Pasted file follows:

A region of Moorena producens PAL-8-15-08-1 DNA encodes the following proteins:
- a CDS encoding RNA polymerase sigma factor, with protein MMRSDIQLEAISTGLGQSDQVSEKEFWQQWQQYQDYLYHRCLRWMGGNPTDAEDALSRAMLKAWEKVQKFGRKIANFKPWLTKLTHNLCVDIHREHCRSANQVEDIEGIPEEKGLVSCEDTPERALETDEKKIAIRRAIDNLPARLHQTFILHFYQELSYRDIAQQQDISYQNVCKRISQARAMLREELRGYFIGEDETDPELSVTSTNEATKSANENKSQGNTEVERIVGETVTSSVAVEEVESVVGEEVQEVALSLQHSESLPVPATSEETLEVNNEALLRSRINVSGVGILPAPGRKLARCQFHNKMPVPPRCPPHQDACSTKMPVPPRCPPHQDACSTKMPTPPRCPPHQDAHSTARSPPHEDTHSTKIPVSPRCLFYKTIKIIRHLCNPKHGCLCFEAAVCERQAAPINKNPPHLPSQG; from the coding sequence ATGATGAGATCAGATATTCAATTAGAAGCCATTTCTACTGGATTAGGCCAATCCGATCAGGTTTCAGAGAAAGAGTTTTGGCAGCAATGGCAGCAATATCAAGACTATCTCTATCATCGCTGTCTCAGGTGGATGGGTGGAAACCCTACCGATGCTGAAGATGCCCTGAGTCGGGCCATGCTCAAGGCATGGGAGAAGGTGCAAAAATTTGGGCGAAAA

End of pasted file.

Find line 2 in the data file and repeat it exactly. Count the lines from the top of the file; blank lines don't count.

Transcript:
- a CDS encoding RNA polymerase sigma factor, with protein MMRSDIQLEAISTGLGQSDQVSEKEFWQQWQQYQDYLYHRCLRWMGGNPTDAEDALSRAMLKAWEKVQKFGRKIANFKPWLTKLTHNLCVDIHREHCRSANQVEDIEGIPEEKGLVSCEDTPERALETDEKKIAIRRAIDNLPARLHQTFILHFYQELSYRDIAQQQDISYQNVCKRISQARAMLREELRGYFIGEDETDPELSVTSTNEATKSANENKSQGNTEVERIVGETVTSSVAVEEVESVVGEEVQEVALSLQHSESLPVPATSEETLEVNNEALLRSRINVSGVGILPAPGRKLARCQFHNKMPVPPRCPPHQDACSTKMPVPPRCPPHQDACSTKMPTPPRCPPHQDAHSTARSPPHEDTHSTKIPVSPRCLFYKTIKIIRHLCNPKHGCLCFEAAVCERQAAPINKNPPHLPSQG; from the coding sequence ATGATGAGATCAGATATTCAATTAGAAGCCATTTCTACTGGATTAGGCCAATCCGATCAGGTTTCAGAGAAAGAGTTTTGGCAGCAATGGCAGCAATATCAAGACTATCTCTATCATCGCTGTCTCAGGTGGATGGGTGGAAACCCTACCGATGCTGAAGATGCCCTGAGTCGGGCCATGCTCAAGGCATGGGAGAAGGTGCAAAAATTTGGGCGAAAA